When gas and money flow freely, there seems to be no limit to the size or weight of the cars we drive. But history shows that when times are tight and gas is scarce, Americans will quickly abandon their big cars for more efficient gas-sipping vehicles. The small-car frenzy that dealers saw in the 1970s when gas was scarce simply hasn't happened, Mr. Culpepper said.

Though buying trends may be slow to change, people are starting to take notice and talk about gas mileage when buying a new automobile, said Greg Hodges, owner of Acura and Kia of Augusta, Augusta Mitsubishi, Saturn of Augusta, Honda Cars of Aiken and Saturn of Savannah.

"People are starting to ask what kind of fuel efficiency a car gets, and we're starting to promote that more as well," Mr. Hodges said. "But I don't notice anyone trading in any big SUVs as a result of it."

Honda's new Insight went on sale in December and is the first gasoline-electric hybrid car to be sold in the United States. It received the highest mileage ratings ever from the Environmental Protection Agency, 61 mpg in the city and 70 mpg highway. The Insight, a two-seat vehicle -- sells for about $19,000.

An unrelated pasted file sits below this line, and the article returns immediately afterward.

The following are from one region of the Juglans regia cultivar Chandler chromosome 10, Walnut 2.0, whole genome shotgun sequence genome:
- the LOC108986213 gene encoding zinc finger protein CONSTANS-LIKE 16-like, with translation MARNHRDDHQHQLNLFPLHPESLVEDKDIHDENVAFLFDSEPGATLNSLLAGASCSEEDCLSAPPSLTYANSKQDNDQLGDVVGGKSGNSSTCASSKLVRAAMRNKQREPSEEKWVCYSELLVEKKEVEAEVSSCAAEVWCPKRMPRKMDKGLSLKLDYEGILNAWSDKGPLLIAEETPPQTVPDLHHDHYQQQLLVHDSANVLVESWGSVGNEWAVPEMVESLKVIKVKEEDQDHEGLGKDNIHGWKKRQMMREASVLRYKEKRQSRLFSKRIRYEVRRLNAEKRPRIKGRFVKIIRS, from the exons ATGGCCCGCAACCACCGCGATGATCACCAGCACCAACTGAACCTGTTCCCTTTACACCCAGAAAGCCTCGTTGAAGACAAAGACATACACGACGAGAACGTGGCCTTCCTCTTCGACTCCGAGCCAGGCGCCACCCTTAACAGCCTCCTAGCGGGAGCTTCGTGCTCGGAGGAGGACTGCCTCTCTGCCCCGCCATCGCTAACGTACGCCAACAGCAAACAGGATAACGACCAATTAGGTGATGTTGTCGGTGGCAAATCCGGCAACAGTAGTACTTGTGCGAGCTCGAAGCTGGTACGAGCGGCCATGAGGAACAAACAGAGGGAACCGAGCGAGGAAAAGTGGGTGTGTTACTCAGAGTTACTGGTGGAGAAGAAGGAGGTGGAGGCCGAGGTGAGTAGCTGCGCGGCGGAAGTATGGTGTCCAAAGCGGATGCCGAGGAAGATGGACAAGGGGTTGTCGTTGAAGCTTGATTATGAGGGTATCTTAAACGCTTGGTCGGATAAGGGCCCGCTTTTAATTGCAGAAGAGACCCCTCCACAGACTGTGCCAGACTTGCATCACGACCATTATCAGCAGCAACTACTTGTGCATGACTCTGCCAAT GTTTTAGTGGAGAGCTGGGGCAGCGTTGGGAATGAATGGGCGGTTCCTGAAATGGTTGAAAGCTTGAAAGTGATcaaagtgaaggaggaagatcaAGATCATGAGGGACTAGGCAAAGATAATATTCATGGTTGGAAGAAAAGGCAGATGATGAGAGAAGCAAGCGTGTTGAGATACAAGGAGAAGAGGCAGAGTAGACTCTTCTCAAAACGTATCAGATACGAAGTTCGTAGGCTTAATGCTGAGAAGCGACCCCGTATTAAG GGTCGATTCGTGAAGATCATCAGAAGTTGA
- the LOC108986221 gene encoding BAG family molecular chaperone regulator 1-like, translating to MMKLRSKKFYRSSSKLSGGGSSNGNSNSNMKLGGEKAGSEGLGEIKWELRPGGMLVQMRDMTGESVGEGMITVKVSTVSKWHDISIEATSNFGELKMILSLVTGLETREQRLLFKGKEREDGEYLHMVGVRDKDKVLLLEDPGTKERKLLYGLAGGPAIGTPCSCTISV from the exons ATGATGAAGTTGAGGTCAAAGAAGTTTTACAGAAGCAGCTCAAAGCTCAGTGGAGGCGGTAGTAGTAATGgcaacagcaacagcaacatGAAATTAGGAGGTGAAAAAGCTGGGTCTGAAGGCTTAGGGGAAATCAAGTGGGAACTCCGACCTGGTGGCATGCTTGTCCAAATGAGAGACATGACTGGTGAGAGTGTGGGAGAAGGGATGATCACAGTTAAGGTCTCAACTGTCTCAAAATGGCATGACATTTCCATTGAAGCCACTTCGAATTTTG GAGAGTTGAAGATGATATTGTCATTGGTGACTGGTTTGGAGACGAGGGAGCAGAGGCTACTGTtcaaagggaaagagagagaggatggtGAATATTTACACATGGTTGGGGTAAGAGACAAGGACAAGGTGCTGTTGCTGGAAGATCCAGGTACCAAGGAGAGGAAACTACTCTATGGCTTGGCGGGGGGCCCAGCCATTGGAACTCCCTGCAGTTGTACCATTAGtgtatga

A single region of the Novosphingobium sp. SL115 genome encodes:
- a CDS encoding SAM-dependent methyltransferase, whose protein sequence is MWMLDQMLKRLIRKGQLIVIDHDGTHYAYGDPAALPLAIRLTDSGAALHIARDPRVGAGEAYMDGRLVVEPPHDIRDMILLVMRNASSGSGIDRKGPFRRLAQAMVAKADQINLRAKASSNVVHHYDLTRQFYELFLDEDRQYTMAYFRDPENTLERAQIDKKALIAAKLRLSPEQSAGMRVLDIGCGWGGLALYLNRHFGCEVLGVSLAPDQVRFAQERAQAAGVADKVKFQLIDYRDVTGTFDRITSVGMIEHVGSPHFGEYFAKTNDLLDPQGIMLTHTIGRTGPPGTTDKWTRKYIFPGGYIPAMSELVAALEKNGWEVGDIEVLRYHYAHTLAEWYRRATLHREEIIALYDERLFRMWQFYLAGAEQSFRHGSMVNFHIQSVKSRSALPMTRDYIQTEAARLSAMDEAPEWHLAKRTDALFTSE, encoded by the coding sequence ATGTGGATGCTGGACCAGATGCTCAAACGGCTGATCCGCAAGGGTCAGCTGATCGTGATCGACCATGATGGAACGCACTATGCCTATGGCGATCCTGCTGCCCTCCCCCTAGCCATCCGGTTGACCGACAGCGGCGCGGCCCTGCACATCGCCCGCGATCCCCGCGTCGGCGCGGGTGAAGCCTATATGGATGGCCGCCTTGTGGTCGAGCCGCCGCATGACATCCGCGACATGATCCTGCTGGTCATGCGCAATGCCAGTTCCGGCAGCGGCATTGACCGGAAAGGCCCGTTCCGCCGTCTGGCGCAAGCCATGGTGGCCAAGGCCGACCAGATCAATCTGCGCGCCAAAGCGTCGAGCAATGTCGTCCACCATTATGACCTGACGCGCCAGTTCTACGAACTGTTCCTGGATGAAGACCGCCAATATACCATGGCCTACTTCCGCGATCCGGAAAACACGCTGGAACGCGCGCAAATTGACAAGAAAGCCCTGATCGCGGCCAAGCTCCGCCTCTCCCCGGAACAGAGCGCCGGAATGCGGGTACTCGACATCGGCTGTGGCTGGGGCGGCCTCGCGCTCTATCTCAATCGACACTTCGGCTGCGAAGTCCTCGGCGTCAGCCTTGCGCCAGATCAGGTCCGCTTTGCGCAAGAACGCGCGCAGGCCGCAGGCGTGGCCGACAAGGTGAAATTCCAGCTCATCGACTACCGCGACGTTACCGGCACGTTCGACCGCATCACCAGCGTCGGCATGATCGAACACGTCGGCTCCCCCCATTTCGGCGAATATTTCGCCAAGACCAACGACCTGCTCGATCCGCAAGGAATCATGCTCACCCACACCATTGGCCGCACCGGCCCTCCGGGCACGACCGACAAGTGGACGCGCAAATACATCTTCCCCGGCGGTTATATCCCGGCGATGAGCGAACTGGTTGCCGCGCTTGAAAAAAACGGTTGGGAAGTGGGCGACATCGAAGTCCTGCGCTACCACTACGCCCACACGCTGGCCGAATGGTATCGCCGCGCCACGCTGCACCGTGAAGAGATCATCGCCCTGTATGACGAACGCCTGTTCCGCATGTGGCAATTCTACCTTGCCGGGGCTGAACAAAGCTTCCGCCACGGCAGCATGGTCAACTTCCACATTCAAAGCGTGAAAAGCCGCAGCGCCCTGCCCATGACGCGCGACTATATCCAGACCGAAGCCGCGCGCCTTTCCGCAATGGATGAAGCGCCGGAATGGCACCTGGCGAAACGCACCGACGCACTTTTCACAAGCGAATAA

"When you see these big manufacturers coming out with a car like this, they're real long-range planners and they understand the dependency that we all have to OPEC and the effect that the fuel nations have on the economy of the world," Mr. Hodges said.

Last week, Iran reversed course and agreed to increase oil production in line with the other members of OPEC -- the Organization of the Petroleum Exporting Countries. Crude oil prices are expected to decline, though not quickly nor greatly.

Janice Knox, a Realtor with Blanchard & Calhoun, said she is growing weary of paying $30 a week to fill her leased 1998 Jeep Grand Cherokee. Instead of putting small amounts of gas into the tank, she regularly fills it now, fearing what future price increases may bring. Given the choice, however, she said she would gladly move to a smaller car.

"I'd get into a Honda tomorrow if I could, because when I had my old one, I got 30 miles to the gallon," she said.

With a robust economy, owners of larger vehicles are willing to pay the price of luxury. Higher gas prices haven't slowed down sales of the Lincoln Navigator SUV one bit, said Henry Evans, sales manager at Augusta Lincoln Mercury.

"Most people who are buying Lincoln products, gas mileage doesn't even enter their minds," said Mr. Evans, who sells about five to 10 Navigators a month. "Most of the people who own and drive larger vehicles have the money to afford the gas. They know it's going to go up, and they know it's going to go down, too, so they don't worry about it that much."

Reach Melissa Hall at (706) 868-1222, Ext. 113.


Richmond County vehicle registration for 1996-99:

Ford Explorer: 2,197

Ford F-150: 2,186

Nissan Sentra: 1,364

Jeep Cherokee: 1,124

Chevrolet pickups (all models): 8,793

Ford pickups (all models): 8,790

Dodge pickups (all models): 2,550